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The Error Message IS the Documentation

28 Mar

Another example of content free documentation below: documentation that is a waste of screen space even to display it on the screen.  Here the issue is a development team so enamored with Documentation (with a capital D) that they really want to do a complete job to document everything, that they are blind to a better approach.  The real goal of any software development should be to eliminate the need for documentation in the first place.

In this particular case, the development team wanted to “Document” every error message that might occur.  They set this task as a goal of some contractors, and those people dutifully made 10 lines of documentation for each error message.  Here is an example:

The second line shows the actual error message that will be displayed to the user in the product.  Everything else mentioned here is completely obvious once the error message is known.  Lines 3 & 4 say this is an error message, which we already know.  Lines 5 & 6 clarify that the parameter might be a cause, but that is clear from the error message itself, and this text adds nothing.  Lines 7 & 8 give a description that is essentially identical to the error message itself, and so these lines do not add anything.  Finally lines 9 & 10 propose an action, and this is a generic action that would apply to any error message, and offers no additional information.  When the manual says that the action is to “take appropriate action” you know you are seeing content-free documentation.

These 10 lines of documentation is a completely waste of space because it adds no value over the error message itself.  By including this in the documentation, you add clutter to the document.    If this was left out, the book would be smaller, easier to read, easier to maintain, and would still contain the same amount of information.  Everyone knows that good writing uses as few words as possible.  The same for documentation: include something only if it adds real value.

What if there was some additional information to provide?  If you have additional information, why not put it directly in the error message?   Let say you want to clarify the above with the following statement “Failed to register the event.  This may be caused by invalid configuration, network failure, or during server shutdown.”  Then why include this all in the error message?  Why make the user go to a separate document to find this?  This of how much more convenient if the system puts this right on the screen.

Even if it takes a full paragraph to explain the problem?  Yes, the entire paragraph should be put in the error message.  I think a long time ago people used cryptic error codes because programs were very limited in size.  The code could only have a number, and you needed documentation to translate that number into a string of text.  But now translatable message files and common to do this for us.  Are we worried that the message file will take up too much space?  Never, the size of an error message file is an insignificant spec compared to all the other space that a system uses.  Assuming that the error happens only now and then, there should be no big deal to have quite a long error message that says exactly what the user needs.  Why force the user to go look up in the manual to find out what the error message means?  It makes so much more sense to display exactly what they manual would have right there on the screen.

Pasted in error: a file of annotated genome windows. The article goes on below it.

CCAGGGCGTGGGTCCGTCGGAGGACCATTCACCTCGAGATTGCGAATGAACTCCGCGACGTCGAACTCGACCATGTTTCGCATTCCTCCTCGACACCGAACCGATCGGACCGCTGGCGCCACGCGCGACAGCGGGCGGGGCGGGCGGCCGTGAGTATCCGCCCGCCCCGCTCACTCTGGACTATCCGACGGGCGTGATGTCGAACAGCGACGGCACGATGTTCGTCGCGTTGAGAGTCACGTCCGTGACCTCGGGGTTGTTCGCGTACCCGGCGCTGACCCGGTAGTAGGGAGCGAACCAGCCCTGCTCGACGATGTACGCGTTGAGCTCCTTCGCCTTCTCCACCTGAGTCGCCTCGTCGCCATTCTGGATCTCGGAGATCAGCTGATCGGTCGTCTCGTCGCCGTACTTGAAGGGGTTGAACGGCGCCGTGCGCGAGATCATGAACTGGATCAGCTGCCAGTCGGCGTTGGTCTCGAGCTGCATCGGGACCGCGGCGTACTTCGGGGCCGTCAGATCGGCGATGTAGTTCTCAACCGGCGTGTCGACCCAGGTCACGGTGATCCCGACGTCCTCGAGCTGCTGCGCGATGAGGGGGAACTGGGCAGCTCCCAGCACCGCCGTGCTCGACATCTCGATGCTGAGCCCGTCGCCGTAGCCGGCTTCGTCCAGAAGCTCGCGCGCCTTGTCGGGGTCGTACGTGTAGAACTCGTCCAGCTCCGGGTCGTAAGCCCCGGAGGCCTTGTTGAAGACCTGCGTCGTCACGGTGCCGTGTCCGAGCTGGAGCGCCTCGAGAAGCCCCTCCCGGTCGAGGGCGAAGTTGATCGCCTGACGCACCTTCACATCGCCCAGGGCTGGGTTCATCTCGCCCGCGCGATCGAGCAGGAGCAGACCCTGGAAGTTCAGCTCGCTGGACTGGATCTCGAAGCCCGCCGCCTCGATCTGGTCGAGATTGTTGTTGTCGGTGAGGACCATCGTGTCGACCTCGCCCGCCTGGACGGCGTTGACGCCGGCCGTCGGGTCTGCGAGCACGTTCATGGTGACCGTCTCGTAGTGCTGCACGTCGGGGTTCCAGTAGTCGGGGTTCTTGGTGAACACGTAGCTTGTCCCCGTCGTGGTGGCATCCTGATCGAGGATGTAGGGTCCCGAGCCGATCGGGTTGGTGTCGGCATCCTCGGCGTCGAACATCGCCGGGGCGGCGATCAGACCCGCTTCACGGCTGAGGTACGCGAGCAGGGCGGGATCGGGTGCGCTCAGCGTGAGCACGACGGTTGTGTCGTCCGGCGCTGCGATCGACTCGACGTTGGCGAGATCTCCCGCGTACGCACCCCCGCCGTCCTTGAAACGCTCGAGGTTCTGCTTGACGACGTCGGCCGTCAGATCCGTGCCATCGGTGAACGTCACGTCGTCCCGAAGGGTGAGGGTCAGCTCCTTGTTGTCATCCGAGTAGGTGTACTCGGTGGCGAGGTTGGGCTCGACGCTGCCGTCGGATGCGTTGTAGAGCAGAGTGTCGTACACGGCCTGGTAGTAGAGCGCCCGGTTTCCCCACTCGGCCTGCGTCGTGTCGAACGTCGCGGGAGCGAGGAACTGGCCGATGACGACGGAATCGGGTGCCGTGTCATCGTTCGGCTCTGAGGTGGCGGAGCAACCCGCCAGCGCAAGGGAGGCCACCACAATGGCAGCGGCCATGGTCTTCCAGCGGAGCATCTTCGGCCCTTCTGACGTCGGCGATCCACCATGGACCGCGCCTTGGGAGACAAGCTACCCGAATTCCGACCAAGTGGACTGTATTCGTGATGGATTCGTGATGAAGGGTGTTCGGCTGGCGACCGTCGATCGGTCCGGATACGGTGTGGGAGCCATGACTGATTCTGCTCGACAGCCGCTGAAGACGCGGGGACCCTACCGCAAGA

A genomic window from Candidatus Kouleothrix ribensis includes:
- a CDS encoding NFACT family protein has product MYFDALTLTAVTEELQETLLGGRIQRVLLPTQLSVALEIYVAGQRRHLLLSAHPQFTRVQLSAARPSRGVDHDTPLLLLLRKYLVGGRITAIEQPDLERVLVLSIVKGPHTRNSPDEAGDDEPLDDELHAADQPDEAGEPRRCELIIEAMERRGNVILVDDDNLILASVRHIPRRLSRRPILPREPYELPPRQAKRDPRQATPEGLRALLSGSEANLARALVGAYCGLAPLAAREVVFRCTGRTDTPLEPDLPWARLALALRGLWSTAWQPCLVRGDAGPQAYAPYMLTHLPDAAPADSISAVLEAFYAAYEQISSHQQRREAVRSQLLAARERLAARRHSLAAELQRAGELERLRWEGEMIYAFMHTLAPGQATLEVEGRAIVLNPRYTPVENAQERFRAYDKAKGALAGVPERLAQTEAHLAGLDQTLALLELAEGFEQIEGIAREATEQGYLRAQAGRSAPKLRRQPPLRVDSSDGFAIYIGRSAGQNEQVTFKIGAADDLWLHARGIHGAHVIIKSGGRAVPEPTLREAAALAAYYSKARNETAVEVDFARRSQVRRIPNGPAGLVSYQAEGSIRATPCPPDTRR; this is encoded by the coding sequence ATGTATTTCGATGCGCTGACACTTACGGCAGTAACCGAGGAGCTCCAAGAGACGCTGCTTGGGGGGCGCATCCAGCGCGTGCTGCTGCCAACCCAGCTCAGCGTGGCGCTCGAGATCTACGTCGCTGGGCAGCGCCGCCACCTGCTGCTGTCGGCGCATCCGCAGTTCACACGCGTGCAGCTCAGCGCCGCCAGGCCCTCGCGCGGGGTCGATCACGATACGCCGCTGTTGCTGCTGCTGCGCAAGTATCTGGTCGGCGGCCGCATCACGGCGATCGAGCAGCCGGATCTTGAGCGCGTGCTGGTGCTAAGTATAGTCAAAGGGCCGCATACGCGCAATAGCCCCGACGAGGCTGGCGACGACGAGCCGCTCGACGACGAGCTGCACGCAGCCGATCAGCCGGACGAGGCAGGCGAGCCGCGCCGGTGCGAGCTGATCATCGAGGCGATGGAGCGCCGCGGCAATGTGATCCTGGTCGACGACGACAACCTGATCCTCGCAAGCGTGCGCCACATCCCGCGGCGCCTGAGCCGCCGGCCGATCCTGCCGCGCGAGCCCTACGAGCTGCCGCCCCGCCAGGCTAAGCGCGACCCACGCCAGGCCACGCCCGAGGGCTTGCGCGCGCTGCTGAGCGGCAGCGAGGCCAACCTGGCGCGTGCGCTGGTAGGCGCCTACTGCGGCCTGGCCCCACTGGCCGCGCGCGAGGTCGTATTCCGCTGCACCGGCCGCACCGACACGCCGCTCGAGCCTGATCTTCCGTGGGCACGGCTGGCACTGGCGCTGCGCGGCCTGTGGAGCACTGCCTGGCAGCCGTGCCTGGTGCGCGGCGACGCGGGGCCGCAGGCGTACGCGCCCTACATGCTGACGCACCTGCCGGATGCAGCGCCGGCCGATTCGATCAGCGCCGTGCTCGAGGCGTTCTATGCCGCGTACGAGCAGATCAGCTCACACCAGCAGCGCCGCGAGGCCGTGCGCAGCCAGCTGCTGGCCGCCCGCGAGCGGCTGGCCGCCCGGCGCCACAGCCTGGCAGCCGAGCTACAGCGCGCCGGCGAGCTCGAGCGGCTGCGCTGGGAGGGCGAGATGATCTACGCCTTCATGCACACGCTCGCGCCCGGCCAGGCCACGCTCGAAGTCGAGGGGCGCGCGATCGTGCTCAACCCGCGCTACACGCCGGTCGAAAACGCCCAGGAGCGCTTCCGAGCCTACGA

This makes even more sense in the development process.  Why have one message in one place, and then a larger message in a different place (the manual)?  From a development perspective, it would be better to have a single description of the problem, in a single place.  If you have two descriptions, then you have to keep them in sync.  When they are out of sync this is a source of problems. Eliminate the source of problem by simply having the proper message in one place, and display the proper message to the user at the time that the error occurs.

It seems ridiculous to have two descriptions of the problem: one in the message file and one in the documentation.  If the writer can come up with a better description of the problem, then why leave the poor description in the error message file?  The writer should work simply to improve the error message, and then you kill two birds with one stone.  The users benefit because they see the better description right on the screen.

This is about quality.  If you have high quality error messages, then there is no need to have documentation about those error messages.  The error message IS the documentation, and there is no need to duplicate that.

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Posted by on March 28, 2012 in Design

 

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